By Pascal Lottaz
On the 65th anniversary of Austria’s neutrality law, it is worth considering not only how intricately this foreign policy is linked to the country’s independence but also how its versatility could be an asset beyond the Alps.
On October 26, 1955, two related events occurred in Austria. On the one hand, it was the first day without allied soldiers on Austrian territory. That outcome had been agreed on in the “State Treaty,” of May 15, with the victors WWII powers, Britain, France, the US, and the USSR. Thereby, Austria fully regained its independence. On the other hand, it was also the day on which the country came true on a promise that the Raab government had made to obtain the Soviet approval to the treaty: the parliament enacted a federal law which established that for “the purpose of the permanent assertion of its independence and (…) the inviolability of its territory, Austria freely declares its permanent neutrality.” This compromise established that Austria would not join a military alliance, neither NATO nor the Warsaw Pact, and remain “off-limits” to both military blocs of the Cold War.
Much ink has been spilled over the question of how voluntary this “freely declared” neutrality actually was, with some critics arguing that Austria, like Finland, had no choice but to consent to its “neutralization,” and that this act was ultimately an expression of Vienna’s (and the West’s) inability to confront the USSR. Meanwhile, especially to Austrians, it is important that despite their neutrality having been modeled after that of Switzerland (on Moscow’s request), Austria’s case was different from its alpine sister nation because the instrument to do so was not an international agreement. The State Treaty itself does not mention the neutrality obligation. Instead, the neutrality law was an instance of “self-neutralization.” This is why some commentators argue that it would be within the sovereign right of Austria to unilaterally abandon this status. These discussions are somewhat dated and they either lead down a legalistic rabbit-hole or tend to become a guessing game over what the true intentions of Stalin (and later Khrushchev) were towards the “Austrian Question.”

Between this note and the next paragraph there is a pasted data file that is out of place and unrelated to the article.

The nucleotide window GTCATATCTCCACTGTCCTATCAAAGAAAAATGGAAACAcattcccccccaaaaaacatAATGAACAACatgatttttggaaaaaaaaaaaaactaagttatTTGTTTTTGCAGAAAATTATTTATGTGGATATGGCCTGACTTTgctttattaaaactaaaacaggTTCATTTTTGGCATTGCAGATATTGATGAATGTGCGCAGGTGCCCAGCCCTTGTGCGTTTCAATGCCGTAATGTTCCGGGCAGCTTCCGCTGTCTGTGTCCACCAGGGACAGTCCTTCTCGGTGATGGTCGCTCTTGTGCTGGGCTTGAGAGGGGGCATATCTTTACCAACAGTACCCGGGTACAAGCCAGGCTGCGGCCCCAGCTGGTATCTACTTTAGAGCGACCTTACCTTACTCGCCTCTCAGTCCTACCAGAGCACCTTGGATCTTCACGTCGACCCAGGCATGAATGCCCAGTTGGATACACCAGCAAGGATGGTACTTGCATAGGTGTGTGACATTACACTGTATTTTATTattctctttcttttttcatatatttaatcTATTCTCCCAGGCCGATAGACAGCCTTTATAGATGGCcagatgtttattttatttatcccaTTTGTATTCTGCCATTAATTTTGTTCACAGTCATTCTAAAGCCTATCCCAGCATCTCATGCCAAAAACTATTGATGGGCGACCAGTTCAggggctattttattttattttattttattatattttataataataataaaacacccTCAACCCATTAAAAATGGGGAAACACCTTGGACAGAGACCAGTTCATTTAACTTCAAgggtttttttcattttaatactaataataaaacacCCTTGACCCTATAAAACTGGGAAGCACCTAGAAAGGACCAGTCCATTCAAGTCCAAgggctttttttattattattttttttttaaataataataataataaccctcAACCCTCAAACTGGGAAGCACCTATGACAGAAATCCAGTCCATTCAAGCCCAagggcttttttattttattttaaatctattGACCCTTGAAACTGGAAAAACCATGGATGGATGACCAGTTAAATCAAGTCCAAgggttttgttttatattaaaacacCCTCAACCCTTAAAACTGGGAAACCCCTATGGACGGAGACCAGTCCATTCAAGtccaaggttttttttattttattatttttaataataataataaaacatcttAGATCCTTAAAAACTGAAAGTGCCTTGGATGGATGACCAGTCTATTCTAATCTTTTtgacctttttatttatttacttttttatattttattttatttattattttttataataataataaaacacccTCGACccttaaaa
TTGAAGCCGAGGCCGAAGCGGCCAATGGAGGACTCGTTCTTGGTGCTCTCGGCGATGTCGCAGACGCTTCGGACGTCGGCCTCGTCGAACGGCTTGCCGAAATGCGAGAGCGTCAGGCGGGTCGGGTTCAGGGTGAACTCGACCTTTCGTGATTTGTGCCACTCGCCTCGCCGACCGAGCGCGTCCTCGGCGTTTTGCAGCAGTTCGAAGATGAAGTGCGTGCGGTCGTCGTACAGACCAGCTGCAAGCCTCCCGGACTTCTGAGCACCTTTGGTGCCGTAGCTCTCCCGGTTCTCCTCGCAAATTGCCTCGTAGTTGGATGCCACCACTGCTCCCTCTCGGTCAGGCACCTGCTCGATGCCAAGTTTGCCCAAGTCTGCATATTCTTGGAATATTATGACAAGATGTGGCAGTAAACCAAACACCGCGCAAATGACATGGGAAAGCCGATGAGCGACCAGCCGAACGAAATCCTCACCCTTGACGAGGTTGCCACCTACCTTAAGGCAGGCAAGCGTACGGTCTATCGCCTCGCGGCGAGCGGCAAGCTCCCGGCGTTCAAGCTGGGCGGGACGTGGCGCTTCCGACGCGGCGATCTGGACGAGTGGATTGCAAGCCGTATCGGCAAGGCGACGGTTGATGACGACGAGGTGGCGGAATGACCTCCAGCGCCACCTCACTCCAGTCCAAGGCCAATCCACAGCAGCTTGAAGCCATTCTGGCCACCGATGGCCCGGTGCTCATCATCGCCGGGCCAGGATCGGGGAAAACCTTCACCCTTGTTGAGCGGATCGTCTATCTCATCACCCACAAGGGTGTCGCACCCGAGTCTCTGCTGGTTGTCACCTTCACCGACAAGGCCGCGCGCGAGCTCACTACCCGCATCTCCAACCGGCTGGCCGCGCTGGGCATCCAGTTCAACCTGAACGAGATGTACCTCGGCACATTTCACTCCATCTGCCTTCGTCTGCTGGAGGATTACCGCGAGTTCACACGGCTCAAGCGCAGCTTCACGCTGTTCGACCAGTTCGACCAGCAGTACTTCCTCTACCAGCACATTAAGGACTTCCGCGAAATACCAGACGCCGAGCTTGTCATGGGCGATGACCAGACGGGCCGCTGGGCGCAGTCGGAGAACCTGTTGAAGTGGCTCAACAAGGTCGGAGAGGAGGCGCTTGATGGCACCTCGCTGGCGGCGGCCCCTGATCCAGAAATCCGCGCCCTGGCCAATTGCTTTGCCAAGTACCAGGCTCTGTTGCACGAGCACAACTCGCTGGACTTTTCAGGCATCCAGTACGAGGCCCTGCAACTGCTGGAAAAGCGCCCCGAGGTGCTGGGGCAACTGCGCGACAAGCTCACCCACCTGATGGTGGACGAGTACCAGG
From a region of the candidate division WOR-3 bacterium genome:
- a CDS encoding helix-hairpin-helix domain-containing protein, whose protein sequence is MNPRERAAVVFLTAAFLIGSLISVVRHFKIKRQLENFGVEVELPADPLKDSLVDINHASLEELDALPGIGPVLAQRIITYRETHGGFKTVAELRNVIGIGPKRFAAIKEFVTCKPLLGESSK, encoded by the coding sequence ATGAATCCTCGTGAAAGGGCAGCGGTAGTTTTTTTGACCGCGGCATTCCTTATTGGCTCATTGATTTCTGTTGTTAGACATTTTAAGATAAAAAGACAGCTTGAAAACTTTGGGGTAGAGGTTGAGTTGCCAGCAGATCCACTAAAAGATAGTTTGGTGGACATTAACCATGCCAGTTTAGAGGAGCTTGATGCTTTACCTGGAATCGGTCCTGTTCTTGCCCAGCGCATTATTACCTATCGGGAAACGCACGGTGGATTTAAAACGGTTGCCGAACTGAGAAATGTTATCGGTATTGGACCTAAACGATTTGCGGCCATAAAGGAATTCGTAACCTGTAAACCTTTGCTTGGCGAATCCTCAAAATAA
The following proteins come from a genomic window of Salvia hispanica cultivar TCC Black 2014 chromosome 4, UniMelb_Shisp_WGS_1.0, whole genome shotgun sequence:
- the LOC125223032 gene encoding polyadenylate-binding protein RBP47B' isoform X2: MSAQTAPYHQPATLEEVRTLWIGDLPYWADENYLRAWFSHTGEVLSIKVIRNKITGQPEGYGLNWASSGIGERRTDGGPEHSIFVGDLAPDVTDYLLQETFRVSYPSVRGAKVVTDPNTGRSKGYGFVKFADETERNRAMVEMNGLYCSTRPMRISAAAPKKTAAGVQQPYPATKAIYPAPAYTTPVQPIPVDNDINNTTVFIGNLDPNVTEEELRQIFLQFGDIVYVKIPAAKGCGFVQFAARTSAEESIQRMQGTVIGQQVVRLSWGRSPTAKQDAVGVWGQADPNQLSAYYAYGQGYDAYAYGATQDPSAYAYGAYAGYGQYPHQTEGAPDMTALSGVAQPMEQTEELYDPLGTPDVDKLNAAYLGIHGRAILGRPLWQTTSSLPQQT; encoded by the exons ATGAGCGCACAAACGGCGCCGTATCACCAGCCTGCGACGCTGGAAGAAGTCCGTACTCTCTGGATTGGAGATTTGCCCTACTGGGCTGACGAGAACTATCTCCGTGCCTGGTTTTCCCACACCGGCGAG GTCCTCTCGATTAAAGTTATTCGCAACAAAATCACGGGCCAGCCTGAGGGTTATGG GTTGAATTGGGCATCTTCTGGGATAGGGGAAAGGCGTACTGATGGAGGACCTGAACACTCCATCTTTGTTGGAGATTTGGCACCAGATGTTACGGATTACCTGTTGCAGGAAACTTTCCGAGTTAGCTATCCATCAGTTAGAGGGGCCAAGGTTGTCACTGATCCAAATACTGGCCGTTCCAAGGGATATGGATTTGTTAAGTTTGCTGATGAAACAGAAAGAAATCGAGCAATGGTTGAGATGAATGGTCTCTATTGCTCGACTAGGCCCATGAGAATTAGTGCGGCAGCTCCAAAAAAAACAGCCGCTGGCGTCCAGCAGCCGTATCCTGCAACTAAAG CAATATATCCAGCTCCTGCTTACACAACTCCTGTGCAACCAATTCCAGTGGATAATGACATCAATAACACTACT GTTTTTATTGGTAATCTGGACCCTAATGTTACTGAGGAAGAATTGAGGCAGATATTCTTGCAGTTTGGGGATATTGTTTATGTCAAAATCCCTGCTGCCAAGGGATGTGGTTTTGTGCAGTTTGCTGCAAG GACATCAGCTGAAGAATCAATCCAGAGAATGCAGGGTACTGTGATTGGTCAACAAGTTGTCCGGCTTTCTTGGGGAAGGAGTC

With the benefit of hindsight, we may conclude that neither western European fears over a Soviet ploy to incorporate Austria into the Eastern bloc became a reality, nor did Moscow harbor any friendly feelings per se towards the emerging neutralism of the Cold War. In fact, the USSR was very displeased with communist Yugoslavia (and its dictator Tito) who became one of the leading voices of the nonaligned movement. Even worse, when Imre Nagy, in 1956, in Budapest tried to imitate Vienna’s foreign policy success in the wake of the Hungarian Revolution (Nagy withdrew from the Warsaw Pact and declared the neutrality of Hungary) the Soviets simply invaded the country and later executed Nagy. What these experiences tell us is that neutrality itself was certainly not enough to guarantee a country’s sovereignty during the Cold War but Austria’s permanent neutrality was the right solution at the right time, partially because of to the international situation but also because to Vienna’s willingness to use this chance.